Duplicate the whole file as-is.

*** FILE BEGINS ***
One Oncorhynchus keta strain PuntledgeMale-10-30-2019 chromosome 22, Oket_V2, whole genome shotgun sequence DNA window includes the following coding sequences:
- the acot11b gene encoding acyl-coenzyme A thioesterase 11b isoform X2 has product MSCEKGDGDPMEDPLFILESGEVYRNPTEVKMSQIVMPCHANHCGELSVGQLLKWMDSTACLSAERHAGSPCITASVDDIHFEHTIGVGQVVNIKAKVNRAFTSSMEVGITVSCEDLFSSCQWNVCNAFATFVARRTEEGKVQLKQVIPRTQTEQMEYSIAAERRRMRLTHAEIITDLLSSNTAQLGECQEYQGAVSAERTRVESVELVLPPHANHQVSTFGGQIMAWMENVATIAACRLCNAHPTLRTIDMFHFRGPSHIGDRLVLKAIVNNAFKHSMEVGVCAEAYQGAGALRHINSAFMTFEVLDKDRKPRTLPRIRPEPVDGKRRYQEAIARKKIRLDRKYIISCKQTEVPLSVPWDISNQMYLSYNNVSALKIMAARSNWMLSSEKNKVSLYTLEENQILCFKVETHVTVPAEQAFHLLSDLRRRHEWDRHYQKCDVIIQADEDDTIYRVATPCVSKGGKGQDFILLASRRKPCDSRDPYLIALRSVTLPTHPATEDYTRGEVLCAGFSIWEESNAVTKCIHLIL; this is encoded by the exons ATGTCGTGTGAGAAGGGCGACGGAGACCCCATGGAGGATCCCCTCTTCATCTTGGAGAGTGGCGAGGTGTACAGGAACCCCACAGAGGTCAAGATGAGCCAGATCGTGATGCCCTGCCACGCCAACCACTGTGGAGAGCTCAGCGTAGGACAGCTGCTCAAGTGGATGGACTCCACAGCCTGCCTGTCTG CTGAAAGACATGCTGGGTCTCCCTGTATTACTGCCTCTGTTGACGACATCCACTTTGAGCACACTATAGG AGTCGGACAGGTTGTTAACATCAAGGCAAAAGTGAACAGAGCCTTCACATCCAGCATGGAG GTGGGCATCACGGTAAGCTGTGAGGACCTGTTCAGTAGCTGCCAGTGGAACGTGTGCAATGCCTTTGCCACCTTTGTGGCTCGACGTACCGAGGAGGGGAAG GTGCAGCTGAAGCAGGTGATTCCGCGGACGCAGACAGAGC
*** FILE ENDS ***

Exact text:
One Oncorhynchus keta strain PuntledgeMale-10-30-2019 chromosome 22, Oket_V2, whole genome shotgun sequence DNA window includes the following coding sequences:
- the acot11b gene encoding acyl-coenzyme A thioesterase 11b isoform X2 has product MSCEKGDGDPMEDPLFILESGEVYRNPTEVKMSQIVMPCHANHCGELSVGQLLKWMDSTACLSAERHAGSPCITASVDDIHFEHTIGVGQVVNIKAKVNRAFTSSMEVGITVSCEDLFSSCQWNVCNAFATFVARRTEEGKVQLKQVIPRTQTEQMEYSIAAERRRMRLTHAEIITDLLSSNTAQLGECQEYQGAVSAERTRVESVELVLPPHANHQVSTFGGQIMAWMENVATIAACRLCNAHPTLRTIDMFHFRGPSHIGDRLVLKAIVNNAFKHSMEVGVCAEAYQGAGALRHINSAFMTFEVLDKDRKPRTLPRIRPEPVDGKRRYQEAIARKKIRLDRKYIISCKQTEVPLSVPWDISNQMYLSYNNVSALKIMAARSNWMLSSEKNKVSLYTLEENQILCFKVETHVTVPAEQAFHLLSDLRRRHEWDRHYQKCDVIIQADEDDTIYRVATPCVSKGGKGQDFILLASRRKPCDSRDPYLIALRSVTLPTHPATEDYTRGEVLCAGFSIWEESNAVTKCIHLIL; this is encoded by the exons ATGTCGTGTGAGAAGGGCGACGGAGACCCCATGGAGGATCCCCTCTTCATCTTGGAGAGTGGCGAGGTGTACAGGAACCCCACAGAGGTCAAGATGAGCCAGATCGTGATGCCCTGCCACGCCAACCACTGTGGAGAGCTCAGCGTAGGACAGCTGCTCAAGTGGATGGACTCCACAGCCTGCCTGTCTG CTGAAAGACATGCTGGGTCTCCCTGTATTACTGCCTCTGTTGACGACATCCACTTTGAGCACACTATAGG AGTCGGACAGGTTGTTAACATCAAGGCAAAAGTGAACAGAGCCTTCACATCCAGCATGGAG GTGGGCATCACGGTAAGCTGTGAGGACCTGTTCAGTAGCTGCCAGTGGAACGTGTGCAATGCCTTTGCCACCTTTGTGGCTCGACGTACCGAGGAGGGGAAG GTGCAGCTGAAGCAGGTGATTCCGCGGACGCAGACAGAGC